By Mass Communication Specialist 2nd Class Sean P. Lenahan Naval Medical Center San Diego Public Affairs
SAN DIEGO – The term “Navy family” took on a whole new meaning for two Sailors serving less than 320 miles apart. Cmdr. Cindy Murray, a senior nursing officer assigned to Naval Medical Center San Diego's (NMCSD) Military Health Center, was separated at the age of 14 from her brother (who was six at the time) Chief Aviation Ordnanceman Robert Williamson assigned to Strike Fighter Squadron (VFA) 122 at Naval Air Station Lemoore, Calif., said, "I remember holding him in my arms when he was just a tiny baby."
Uprooted from her home in the greater Denver area, Murray lost all contact with her brother after her father and mother split up in the late 1970s. Williamson remained with his father and stayed in Denver. Each sibling searched high and low for the other, making it their personal mission to recover what they had lost.
“I waited my whole life to see him again,” said Murray.
Both were unknowingly elusive from each other at times.
“I’ve known Cindy was there and I have always tried to locate her, but I could never lock down where exactly she was,” added Williamson.
At long last, with both of them having more than 20 years in the service, the Navy became the conduit to find each other.
“I [called] my father, who I hadn’t spoken to since I was 20, and he tells me Robert is in the Navy. I got my chief and said ‘find this name, this is my brother!” said Murray.
Murray’s leading chief petty officer (LCPO), Chief Petty Officer Hospital Corpsman Jeremy Simon, made the connection possible.
“She learned that he may be a chief petty officer and asked if I knew how to find him. Someone asked me for help and I just did what I do, I helped. I figured she would fill me in on the back side once everything calmed down,” said Simon.
Williamson then received a mysterious phone call.
“It was kind of funny. Being a chief [in the Navy] we have chiefs everywhere. I was at work really busy and then I was told that there is [a chief] and a commander from San Diego that is on the phone for me,” explained Williamson.
Simon was able to locate Williamson and connect him to his sister via telephone within 30 minutes. Things became even more surreal when the two of them actually spoke to each other over the phone.
“I said, ‘This is your sister Cindy, I can’t even believe this is happening. Do you have any idea how long I have been looking for you? I’ve looked for you forever and here you are in the Navy, we were practically under each other’s noses,’” said Murray, choking up. “It was a very emotional phone call.”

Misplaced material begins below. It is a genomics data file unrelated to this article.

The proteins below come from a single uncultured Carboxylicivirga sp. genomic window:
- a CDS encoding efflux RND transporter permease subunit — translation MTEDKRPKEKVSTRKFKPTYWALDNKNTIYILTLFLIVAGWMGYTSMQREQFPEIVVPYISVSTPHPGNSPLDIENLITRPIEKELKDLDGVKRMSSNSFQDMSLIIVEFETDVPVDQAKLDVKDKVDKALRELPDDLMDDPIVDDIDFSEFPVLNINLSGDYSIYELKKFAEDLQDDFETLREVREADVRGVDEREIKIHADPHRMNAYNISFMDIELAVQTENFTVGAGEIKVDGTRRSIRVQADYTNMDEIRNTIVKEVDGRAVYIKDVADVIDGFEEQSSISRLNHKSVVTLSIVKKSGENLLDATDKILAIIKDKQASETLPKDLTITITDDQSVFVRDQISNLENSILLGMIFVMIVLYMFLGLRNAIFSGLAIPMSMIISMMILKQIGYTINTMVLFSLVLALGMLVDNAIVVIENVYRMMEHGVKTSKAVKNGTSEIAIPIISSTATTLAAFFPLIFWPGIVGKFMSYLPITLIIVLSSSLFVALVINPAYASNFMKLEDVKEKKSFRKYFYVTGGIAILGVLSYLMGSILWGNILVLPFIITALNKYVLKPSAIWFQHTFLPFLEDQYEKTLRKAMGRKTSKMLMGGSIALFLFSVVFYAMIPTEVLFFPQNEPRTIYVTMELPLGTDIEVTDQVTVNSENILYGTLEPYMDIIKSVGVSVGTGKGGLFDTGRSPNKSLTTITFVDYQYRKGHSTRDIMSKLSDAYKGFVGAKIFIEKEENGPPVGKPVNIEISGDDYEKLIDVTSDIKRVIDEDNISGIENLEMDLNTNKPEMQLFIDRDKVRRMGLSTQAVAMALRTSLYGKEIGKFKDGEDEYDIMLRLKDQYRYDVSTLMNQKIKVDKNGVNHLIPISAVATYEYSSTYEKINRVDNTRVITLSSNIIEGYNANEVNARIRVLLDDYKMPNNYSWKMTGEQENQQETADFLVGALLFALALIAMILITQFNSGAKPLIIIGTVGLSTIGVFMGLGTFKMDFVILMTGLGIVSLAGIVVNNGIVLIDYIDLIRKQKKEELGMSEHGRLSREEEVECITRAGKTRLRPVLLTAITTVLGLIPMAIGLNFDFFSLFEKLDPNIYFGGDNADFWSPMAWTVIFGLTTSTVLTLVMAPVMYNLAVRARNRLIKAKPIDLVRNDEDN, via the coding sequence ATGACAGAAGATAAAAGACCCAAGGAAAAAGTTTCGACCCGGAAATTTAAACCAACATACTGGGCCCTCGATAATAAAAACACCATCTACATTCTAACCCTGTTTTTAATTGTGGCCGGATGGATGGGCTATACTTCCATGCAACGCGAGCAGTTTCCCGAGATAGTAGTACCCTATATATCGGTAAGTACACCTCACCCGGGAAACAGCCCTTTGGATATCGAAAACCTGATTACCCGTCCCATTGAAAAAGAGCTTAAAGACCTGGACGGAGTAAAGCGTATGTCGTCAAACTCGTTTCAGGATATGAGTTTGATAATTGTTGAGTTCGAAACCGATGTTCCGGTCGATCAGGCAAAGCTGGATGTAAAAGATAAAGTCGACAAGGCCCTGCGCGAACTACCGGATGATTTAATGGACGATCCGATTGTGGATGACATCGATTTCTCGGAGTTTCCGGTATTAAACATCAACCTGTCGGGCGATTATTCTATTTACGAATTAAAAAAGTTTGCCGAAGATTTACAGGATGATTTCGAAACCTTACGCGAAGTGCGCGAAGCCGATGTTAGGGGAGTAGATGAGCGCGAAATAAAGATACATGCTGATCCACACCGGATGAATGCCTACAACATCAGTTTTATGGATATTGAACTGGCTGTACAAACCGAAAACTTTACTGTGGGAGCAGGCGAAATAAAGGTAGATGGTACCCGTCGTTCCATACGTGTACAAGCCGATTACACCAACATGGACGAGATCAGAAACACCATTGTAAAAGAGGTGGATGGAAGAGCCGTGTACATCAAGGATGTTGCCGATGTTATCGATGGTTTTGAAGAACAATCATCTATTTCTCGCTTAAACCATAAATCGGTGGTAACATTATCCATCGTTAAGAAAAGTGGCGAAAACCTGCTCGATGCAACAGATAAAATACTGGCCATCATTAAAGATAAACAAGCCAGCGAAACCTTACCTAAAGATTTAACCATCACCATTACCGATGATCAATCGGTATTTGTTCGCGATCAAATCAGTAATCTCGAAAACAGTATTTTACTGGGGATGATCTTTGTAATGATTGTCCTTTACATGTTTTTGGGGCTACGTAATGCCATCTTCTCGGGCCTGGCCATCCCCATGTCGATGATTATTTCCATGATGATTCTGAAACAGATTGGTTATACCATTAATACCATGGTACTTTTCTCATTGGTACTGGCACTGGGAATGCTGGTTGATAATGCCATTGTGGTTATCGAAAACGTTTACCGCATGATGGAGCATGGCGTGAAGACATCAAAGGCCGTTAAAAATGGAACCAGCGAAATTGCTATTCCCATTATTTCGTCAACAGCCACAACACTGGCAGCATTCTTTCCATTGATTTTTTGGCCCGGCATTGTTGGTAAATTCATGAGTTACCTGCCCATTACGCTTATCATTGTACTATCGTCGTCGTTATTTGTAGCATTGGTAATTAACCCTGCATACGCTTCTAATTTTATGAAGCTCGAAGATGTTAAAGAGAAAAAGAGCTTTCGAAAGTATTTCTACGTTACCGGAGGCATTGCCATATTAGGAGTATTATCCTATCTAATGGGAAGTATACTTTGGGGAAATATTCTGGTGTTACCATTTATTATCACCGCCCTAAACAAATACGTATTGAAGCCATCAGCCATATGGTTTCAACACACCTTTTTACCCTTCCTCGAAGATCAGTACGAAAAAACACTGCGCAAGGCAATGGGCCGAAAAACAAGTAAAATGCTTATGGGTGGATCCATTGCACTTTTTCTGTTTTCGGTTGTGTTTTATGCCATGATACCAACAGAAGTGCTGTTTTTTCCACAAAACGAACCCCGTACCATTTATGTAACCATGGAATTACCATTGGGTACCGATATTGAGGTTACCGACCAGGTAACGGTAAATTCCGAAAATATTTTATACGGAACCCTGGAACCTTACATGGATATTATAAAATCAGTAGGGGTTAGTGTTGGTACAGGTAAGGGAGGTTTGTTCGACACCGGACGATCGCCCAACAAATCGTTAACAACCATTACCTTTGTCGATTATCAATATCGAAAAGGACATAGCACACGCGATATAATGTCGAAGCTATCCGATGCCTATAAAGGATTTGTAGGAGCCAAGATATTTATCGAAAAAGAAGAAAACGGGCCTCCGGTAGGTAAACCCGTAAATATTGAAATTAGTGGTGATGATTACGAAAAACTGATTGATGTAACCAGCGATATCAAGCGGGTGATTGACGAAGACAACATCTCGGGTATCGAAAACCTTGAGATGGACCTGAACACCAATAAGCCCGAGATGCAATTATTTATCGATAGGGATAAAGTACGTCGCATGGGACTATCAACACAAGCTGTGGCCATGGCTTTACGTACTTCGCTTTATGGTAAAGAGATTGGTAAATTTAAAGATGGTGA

Williamson explains what it was like on his end of that fated phone call.
“It was overwhelming! You have a million questions that you want to ask. I was so excited I even forgot to ask what she does in the Navy,” said Williamson.
The two shared information about their lives and noticed a lot of similarities.
“Colorado is more known for the people joining the Air Force or National Guard there, we weren’t really around the Navy. But knowing we are both still making a career out of it…is kind of weird,” said Williamson.
For Murray it was the simple things that she found interesting.
“We both love goldfish crackers and we both love the same types of TV shows,” said Murray.
Now in constant dialogue through emails, social media and phone calls, the brother and sister have a lot of catching up to do.
“After the first phone call, our Facebook pages imploded. We sent each other pictures immediately and we both posted mutual stories,” said Murray. With the reunion came new family members from Williamson’s side for Murray.
“My wife is just ecstatic, I didn’t really have any immediate family and now I have someone! I have three boys and a grandson and they are all surprised. Since the kids are older it’s a lot easier because they are all very understanding,” said Williamson.
They even talked about spending future vacations and holidays together.
“We are hoping to get together with his family in Cabo San Lucas for Christmas since I have a timeshare,” said Murray.
Simon shared his thoughts on the role he played in making this long-awaited reunion possible.
“Helping this family is one of the proudest moments in my career,” he said. “Our Navy is awesome and to find out that they are both serving does not surprise me. There is a bond among siblings and where one is serving you can usually find another,” Simon said.
Williamson explains what it’s like to finally having his sister in his life.
“The main thing is to never give up. Multiple times she looked and looked and one little phone call ended 30 years of no contact,” said Williamson. “Amazing. Outstanding.”
Williamson and Murray are currently coordinating their schedules to make an in person reunion possible. They continue to foster their relationship through phone, email, and social media.